03 November 2015

Passing it on

The kids and I made it to Mass yesterday for All Souls Day. Getting out of the house was a circus, as usual, and I probably said "Stop doing X we're going to be late!!!" five million times. And it was snowing, not as heavily as it had been earlier that morning, but enough for me to keep the radio off and sternly warn Little Bear that the roads are slippery so do not fuss and distract Mama. We live a good 20 minutes from the church on clear roads, and by the time we were halfway there yesterday, I was definitely wondering whether it was actually important to be doing this... But we made it, a little bit early even.

And then, there was the homily. Father really didn't pull punches! We have a responsibility to pray for the dead, he stressed. To offer Masses for them. To pray for the repose of our ancestors. To visit cemeteries and pray for those buried there, especially those who have been forgotten. He talked about how Catholics in other countries gather in the cemeteries on All Souls' Day to tend grave sites and pray for all those buried there. The souls in purgatory need our prayers, and we have an obligation to pray for them.

Parents have a responsibility to pass on these traditions and the whole of Catholic culture to their children, he reiterated. If we don't teach them to pray for the souls in purgatory, if they don't see us praying for those who have died, then when we die they aren't going to pray for us. If we don't make the Faith the center of our lives, the rhythm we live by, why would they do so? 

Visit a cemetery today, he instructed us. Bring your children. Say a rosary, or a decade of a rosary, or whatever prayers you can. Pray for the repose of those souls, even if you don't know any of them. Pray for all of the souls in purgatory.

Oh. Okay, going to Mass yesterday really was that important.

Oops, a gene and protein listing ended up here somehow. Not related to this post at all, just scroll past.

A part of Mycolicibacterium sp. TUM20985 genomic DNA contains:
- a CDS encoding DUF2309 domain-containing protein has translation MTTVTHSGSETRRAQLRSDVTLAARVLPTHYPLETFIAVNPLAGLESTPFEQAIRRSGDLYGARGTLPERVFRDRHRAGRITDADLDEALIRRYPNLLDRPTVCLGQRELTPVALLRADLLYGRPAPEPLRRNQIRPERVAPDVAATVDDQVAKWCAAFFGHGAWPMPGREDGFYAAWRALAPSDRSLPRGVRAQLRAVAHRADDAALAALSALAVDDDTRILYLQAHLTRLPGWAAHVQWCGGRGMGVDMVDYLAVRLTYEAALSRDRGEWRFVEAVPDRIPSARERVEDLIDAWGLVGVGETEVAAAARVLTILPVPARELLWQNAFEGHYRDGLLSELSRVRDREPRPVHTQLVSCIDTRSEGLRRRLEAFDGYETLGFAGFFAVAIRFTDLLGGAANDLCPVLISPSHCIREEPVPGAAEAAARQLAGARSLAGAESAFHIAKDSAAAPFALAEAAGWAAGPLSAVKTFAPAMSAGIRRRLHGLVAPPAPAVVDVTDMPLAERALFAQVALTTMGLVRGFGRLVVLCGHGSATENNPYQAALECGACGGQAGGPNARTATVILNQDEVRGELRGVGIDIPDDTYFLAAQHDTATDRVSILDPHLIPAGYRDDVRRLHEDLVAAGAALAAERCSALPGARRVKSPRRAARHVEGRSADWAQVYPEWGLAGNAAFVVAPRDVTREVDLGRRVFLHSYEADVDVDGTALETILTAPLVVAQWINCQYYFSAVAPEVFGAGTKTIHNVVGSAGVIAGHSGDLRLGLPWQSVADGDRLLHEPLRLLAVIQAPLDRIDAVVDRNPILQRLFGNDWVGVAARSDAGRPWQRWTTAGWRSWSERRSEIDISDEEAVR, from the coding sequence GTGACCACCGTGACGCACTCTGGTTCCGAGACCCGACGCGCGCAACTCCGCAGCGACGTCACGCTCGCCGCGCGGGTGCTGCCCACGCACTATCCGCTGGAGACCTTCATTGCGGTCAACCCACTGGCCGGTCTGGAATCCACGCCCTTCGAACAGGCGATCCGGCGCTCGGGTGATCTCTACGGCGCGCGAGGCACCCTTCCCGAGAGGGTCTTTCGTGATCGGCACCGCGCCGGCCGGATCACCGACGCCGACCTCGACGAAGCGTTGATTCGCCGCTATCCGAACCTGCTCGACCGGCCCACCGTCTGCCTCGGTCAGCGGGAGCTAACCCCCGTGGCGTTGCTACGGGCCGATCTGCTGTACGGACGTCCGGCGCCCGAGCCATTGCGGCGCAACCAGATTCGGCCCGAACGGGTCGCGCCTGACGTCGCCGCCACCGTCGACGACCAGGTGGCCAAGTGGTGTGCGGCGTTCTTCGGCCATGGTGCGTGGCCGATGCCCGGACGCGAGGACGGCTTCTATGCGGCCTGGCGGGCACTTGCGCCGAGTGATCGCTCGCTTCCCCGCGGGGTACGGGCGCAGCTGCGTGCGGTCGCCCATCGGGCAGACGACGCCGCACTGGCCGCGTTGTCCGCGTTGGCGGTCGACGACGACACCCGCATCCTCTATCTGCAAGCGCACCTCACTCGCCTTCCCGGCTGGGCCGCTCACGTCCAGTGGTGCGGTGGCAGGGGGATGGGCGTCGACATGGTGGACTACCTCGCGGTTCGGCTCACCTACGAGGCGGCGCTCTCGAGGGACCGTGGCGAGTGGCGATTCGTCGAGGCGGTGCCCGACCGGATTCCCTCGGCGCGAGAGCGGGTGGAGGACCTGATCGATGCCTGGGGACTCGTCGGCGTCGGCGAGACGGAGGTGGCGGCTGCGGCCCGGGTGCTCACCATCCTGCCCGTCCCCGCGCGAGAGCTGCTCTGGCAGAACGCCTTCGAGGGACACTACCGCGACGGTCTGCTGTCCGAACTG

We'd already talked a couple of times over the course of the morning about All Saints and All Souls, how the saints are in heaven with God, and the souls in purgatory are people whom God is helping to become perfect so they can be saints in heaven too, so we pray for them that they will quickly become saints. I think that made sense to Little Bear; he explained it back to Matt after work yesterday evening. We stopped by a cemetery on our way home for supper, and Kit slept just long enough for us to get in a decade before she was very sure she needed to be done in her car seat, so we had to go home.

We've lost such a huge amount of tradition and Catholic day-to-day culture from just a few generations back, and it makes me so sad and frustrated. No one had ever told me before yesterday that we're supposed to visit cemeteries on All Souls Day! Why didn't they? Why didn't anyone I asked from my parents' generation know about it either? There's this huge body of cultural knowledge that I want to have, to form my kids in and build our family life around, and it seems like it should be all around us, but if I don't know what I'm looking for or even that I should be looking for something, it can be so hard to find.  Sometimes it seems impossible, passing on a Catholic culture to our children, when we're still learning it ourselves. Thank heaven for the priests and laypeople who do have a solid knowledge of our traditions, and share them with the rest of us!

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